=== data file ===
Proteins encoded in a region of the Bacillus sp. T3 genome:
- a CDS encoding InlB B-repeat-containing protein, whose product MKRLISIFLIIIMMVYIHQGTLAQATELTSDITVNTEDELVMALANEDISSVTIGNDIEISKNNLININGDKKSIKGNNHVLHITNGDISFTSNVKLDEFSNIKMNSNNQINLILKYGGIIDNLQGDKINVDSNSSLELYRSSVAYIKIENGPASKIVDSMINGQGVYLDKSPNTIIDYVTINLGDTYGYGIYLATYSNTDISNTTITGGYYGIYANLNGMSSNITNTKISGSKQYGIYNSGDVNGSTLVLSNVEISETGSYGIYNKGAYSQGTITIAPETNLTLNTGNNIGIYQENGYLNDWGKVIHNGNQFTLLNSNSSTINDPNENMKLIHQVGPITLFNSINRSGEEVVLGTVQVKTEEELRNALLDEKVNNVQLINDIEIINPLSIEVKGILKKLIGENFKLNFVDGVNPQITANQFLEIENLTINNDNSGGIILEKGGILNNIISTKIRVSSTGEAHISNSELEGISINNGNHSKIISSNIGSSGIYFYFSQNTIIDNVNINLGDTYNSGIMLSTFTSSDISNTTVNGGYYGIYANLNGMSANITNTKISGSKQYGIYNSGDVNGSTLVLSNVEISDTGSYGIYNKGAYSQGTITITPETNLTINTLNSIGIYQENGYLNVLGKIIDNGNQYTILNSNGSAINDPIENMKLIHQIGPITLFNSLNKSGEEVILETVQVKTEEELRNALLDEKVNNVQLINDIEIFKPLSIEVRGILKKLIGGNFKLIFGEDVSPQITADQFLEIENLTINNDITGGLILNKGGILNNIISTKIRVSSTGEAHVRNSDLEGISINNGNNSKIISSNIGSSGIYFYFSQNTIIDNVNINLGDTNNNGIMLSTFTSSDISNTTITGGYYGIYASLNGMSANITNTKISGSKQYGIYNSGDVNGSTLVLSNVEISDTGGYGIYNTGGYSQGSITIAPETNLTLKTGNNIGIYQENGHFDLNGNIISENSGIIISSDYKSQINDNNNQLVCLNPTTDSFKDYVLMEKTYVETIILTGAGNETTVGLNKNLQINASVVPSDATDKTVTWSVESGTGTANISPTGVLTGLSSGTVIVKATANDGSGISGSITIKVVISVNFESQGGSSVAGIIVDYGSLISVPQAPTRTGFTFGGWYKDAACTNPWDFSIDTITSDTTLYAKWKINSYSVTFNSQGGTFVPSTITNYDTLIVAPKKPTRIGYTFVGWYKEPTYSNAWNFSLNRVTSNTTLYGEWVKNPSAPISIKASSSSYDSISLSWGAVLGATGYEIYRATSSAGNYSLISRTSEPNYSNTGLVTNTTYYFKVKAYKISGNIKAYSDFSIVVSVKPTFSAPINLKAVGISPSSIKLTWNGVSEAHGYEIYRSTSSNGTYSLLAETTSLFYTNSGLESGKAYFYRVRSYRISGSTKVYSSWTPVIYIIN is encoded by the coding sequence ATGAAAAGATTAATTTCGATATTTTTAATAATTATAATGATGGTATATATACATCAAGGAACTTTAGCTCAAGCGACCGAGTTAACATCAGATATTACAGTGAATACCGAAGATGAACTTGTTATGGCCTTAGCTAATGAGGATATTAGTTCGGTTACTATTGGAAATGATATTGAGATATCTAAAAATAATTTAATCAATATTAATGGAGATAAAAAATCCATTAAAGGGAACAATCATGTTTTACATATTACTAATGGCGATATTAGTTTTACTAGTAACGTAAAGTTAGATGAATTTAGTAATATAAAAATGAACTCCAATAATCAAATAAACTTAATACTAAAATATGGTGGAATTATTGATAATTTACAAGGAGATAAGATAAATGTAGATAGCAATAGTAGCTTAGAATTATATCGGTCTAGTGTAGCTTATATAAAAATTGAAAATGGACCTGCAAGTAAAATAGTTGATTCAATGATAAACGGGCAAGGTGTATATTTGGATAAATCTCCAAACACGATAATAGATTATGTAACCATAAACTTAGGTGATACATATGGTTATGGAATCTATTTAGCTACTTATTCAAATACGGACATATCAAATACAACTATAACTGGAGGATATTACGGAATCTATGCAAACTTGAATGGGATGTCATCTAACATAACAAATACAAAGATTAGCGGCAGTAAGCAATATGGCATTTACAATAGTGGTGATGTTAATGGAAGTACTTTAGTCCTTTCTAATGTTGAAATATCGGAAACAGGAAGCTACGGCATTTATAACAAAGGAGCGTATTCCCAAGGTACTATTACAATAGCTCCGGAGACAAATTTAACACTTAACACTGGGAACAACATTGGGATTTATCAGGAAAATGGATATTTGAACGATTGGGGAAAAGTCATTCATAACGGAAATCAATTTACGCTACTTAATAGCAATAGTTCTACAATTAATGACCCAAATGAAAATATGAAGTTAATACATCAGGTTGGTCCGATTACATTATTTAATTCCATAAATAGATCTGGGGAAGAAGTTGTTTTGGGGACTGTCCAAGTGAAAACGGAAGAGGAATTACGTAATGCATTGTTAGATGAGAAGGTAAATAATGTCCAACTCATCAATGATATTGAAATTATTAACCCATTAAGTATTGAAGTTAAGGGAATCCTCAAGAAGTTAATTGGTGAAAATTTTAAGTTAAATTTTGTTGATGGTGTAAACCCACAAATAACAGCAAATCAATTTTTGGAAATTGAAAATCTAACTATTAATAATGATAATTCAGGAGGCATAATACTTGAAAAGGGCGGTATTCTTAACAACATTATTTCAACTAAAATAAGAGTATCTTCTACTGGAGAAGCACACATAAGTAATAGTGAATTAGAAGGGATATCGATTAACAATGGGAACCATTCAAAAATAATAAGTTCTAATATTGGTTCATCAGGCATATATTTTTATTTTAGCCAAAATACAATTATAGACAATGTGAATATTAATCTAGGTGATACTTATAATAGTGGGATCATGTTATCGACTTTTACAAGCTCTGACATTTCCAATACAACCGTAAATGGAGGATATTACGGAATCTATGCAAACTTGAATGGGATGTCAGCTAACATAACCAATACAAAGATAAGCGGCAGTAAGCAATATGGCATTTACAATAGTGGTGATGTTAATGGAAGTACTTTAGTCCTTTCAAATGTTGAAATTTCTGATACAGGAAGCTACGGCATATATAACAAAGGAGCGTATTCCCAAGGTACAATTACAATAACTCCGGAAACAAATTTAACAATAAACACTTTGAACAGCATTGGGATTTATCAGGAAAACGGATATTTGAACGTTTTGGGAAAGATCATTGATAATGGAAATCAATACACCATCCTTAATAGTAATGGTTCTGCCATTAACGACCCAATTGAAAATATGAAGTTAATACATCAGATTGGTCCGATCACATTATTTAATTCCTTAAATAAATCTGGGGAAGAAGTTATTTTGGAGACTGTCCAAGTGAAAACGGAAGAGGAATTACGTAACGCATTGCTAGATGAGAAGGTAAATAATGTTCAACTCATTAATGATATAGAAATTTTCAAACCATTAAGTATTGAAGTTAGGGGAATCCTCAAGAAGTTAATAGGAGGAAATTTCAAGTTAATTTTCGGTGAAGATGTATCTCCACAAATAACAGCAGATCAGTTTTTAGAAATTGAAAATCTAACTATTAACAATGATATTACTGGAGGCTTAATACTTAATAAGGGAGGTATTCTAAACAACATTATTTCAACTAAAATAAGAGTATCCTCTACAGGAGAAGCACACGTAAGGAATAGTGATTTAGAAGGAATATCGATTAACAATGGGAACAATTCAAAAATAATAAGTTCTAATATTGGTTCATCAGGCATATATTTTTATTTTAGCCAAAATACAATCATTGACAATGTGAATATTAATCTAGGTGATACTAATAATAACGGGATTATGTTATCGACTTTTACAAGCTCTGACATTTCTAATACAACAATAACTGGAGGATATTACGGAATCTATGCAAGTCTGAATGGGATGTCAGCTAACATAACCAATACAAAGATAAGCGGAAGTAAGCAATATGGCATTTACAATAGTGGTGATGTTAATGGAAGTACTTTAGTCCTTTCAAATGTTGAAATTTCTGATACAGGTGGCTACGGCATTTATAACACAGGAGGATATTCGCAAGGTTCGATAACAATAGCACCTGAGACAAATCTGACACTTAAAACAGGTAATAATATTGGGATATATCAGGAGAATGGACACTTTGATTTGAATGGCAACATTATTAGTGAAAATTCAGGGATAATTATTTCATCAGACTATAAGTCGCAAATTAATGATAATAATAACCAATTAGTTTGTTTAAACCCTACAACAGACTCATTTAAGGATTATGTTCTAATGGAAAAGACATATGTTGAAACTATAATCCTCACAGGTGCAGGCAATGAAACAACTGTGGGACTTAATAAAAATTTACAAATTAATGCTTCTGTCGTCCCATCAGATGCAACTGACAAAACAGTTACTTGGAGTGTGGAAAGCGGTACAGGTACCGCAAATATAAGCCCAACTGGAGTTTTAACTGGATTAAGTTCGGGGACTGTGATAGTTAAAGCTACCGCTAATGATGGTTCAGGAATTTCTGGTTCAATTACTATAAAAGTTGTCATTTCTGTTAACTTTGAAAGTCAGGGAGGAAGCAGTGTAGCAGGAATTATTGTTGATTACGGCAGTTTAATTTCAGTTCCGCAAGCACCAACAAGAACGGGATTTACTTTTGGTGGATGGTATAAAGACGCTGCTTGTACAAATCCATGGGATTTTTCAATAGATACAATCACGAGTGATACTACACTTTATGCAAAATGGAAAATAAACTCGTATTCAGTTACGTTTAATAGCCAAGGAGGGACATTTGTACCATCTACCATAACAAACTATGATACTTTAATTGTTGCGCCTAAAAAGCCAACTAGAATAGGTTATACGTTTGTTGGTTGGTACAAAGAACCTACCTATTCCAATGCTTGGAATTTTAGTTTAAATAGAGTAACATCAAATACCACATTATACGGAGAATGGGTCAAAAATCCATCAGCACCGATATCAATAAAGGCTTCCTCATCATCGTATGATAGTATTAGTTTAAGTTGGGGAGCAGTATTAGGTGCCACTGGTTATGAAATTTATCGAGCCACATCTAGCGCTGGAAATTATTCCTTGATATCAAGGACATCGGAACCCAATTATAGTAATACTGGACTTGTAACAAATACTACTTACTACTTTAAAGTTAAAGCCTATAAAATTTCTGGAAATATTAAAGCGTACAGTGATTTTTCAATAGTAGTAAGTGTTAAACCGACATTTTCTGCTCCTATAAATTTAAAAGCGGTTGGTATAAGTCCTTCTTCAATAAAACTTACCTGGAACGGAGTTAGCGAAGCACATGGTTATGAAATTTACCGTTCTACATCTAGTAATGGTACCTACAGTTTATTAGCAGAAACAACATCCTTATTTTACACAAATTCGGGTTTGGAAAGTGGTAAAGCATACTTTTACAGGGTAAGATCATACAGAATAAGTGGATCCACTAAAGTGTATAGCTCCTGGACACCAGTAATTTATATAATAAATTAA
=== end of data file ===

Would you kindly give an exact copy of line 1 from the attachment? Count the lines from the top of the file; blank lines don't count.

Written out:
Proteins encoded in a region of the Bacillus sp. T3 genome: